Create healthy habits.  Adopt habits that will help you manage your time better, such as: doing any job that takes 30 seconds or less (like discarding junk mail or hanging up a coat) immediately, putting items that you get out quickly back in their proper places, and keep surfaces (like your kitchen counter, desk, floors, etc.) clear.

Organize your space.  Deal with clutter at home by following one of three courses of action for every item: giving it away, selling it, or recycling it/throwing it away.  When trying to decide whether or not to keep a particular item, consider whether it’s valuable enough to keep, whether it’s useful at this time, and whether it has become a burden for you.  Store like items grouped together, locate them close to where they’re going to be used, and place them in labeled containers where you can easily see them.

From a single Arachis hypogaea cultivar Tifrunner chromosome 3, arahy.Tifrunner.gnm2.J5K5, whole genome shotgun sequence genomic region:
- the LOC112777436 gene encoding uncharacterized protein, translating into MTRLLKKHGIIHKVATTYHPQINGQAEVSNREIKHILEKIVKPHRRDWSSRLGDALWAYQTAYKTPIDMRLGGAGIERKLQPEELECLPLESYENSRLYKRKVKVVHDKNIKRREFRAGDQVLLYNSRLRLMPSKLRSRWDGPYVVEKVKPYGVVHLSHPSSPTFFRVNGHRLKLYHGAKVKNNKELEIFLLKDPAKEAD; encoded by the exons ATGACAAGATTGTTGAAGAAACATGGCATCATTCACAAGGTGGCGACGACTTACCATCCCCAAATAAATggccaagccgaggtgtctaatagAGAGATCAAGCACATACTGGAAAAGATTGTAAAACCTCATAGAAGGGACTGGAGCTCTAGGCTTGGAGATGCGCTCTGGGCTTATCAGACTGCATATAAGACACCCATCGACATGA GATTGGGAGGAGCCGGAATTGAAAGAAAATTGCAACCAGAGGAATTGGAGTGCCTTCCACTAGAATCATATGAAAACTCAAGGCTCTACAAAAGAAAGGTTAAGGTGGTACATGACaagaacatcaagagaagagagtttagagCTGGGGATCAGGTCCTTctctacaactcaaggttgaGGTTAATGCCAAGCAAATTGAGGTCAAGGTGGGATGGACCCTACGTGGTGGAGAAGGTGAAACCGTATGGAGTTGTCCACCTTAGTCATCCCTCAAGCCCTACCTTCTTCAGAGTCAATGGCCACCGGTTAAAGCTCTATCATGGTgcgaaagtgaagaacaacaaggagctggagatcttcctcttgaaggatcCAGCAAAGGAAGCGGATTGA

Get rid of one item every time you buy something new to bring into your home.  In your office, arrange your files and furniture so that the items you most frequently use are close to your work station.  Deal with each piece of paper by either: throwing it away, acting on it, or putting in a file for future reference.  Save only important documents and let go of the rest.

Enjoy new opportunities.  Managing your time well frees you from a chaotic life so you can take advantage of opportunities to align your activities with your real goals and desires.  When you pursue what matters most, you’ll enjoy true fulfillment.

Adapted from Organizing Your Day: Time Management Techniques That Will Work for You, copyright 2009 by Sandra Felton and Marsha Sims. Published by Revell, a division of Baker Publishing Group, Grand Rapids, Mich., www.revellbooks.com.

Sandra Felton, who is known as “The Organizer Lady,” is a pioneer in the field of organizing. She is the founder and president of Messies Anonymous and the author of many books including Organizing Magic. Sandra lives in Florida.

Marsha Sims is a national speaker who has taught seminars on time management and organization, managing the front desk, and projects and priorities. She has been a professional organizer for 15 years as the founder and president of her Miami-based company, Sort-It-Out, Inc.